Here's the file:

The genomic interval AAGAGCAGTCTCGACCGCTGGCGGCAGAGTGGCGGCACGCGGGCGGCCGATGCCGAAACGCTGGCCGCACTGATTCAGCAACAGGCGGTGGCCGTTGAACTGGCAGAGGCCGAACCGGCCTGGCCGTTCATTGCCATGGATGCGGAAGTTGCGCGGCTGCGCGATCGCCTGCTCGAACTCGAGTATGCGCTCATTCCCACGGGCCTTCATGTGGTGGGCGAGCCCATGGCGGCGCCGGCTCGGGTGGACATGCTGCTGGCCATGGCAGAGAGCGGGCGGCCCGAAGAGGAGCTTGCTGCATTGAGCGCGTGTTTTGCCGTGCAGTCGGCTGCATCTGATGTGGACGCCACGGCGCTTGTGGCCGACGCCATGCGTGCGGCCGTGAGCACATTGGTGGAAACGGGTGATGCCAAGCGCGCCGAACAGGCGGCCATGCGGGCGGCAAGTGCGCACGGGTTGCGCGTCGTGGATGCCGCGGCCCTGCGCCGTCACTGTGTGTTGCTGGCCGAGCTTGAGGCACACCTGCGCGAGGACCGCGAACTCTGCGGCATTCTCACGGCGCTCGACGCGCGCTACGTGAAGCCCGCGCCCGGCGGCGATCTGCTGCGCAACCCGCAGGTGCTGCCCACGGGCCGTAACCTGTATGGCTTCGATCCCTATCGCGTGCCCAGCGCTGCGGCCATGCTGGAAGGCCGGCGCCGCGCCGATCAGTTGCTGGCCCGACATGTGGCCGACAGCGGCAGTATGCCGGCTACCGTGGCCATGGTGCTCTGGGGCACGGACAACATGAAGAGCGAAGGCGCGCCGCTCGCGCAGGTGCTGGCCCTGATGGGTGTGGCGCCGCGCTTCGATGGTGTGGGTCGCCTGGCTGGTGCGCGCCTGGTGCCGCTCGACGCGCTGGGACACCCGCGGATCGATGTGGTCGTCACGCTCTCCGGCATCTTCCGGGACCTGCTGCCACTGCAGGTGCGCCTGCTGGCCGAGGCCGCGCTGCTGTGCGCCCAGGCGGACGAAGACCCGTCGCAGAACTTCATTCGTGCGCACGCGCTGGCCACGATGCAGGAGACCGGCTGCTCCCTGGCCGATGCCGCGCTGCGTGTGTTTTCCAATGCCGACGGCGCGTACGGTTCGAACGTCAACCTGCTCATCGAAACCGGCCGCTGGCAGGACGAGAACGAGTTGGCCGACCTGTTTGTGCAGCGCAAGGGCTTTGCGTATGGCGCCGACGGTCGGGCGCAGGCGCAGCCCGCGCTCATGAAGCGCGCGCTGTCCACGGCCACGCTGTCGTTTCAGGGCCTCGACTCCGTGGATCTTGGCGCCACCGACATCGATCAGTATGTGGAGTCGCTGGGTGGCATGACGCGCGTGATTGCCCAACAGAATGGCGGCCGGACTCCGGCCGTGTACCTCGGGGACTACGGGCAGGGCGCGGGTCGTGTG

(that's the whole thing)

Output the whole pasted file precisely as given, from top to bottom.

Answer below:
The genomic interval AAGAGCAGTCTCGACCGCTGGCGGCAGAGTGGCGGCACGCGGGCGGCCGATGCCGAAACGCTGGCCGCACTGATTCAGCAACAGGCGGTGGCCGTTGAACTGGCAGAGGCCGAACCGGCCTGGCCGTTCATTGCCATGGATGCGGAAGTTGCGCGGCTGCGCGATCGCCTGCTCGAACTCGAGTATGCGCTCATTCCCACGGGCCTTCATGTGGTGGGCGAGCCCATGGCGGCGCCGGCTCGGGTGGACATGCTGCTGGCCATGGCAGAGAGCGGGCGGCCCGAAGAGGAGCTTGCTGCATTGAGCGCGTGTTTTGCCGTGCAGTCGGCTGCATCTGATGTGGACGCCACGGCGCTTGTGGCCGACGCCATGCGTGCGGCCGTGAGCACATTGGTGGAAACGGGTGATGCCAAGCGCGCCGAACAGGCGGCCATGCGGGCGGCAAGTGCGCACGGGTTGCGCGTCGTGGATGCCGCGGCCCTGCGCCGTCACTGTGTGTTGCTGGCCGAGCTTGAGGCACACCTGCGCGAGGACCGCGAACTCTGCGGCATTCTCACGGCGCTCGACGCGCGCTACGTGAAGCCCGCGCCCGGCGGCGATCTGCTGCGCAACCCGCAGGTGCTGCCCACGGGCCGTAACCTGTATGGCTTCGATCCCTATCGCGTGCCCAGCGCTGCGGCCATGCTGGAAGGCCGGCGCCGCGCCGATCAGTTGCTGGCCCGACATGTGGCCGACAGCGGCAGTATGCCGGCTACCGTGGCCATGGTGCTCTGGGGCACGGACAACATGAAGAGCGAAGGCGCGCCGCTCGCGCAGGTGCTGGCCCTGATGGGTGTGGCGCCGCGCTTCGATGGTGTGGGTCGCCTGGCTGGTGCGCGCCTGGTGCCGCTCGACGCGCTGGGACACCCGCGGATCGATGTGGTCGTCACGCTCTCCGGCATCTTCCGGGACCTGCTGCCACTGCAGGTGCGCCTGCTGGCCGAGGCCGCGCTGCTGTGCGCCCAGGCGGACGAAGACCCGTCGCAGAACTTCATTCGTGCGCACGCGCTGGCCACGATGCAGGAGACCGGCTGCTCCCTGGCCGATGCCGCGCTGCGTGTGTTTTCCAATGCCGACGGCGCGTACGGTTCGAACGTCAACCTGCTCATCGAAACCGGCCGCTGGCAGGACGAGAACGAGTTGGCCGACCTGTTTGTGCAGCGCAAGGGCTTTGCGTATGGCGCCGACGGTCGGGCGCAGGCGCAGCCCGCGCTCATGAAGCGCGCGCTGTCCACGGCCACGCTGTCGTTTCAGGGCCTCGACTCCGTGGATCTTGGCGCCACCGACATCGATCAGTATGTGGAGTCGCTGGGTGGCATGACGCGCGTGATTGCCCAACAGAATGGCGGCCGGACTCCGGCCGTGTACCTCGGGGACTACGGGCAGGGCGCGGGTCGTGTG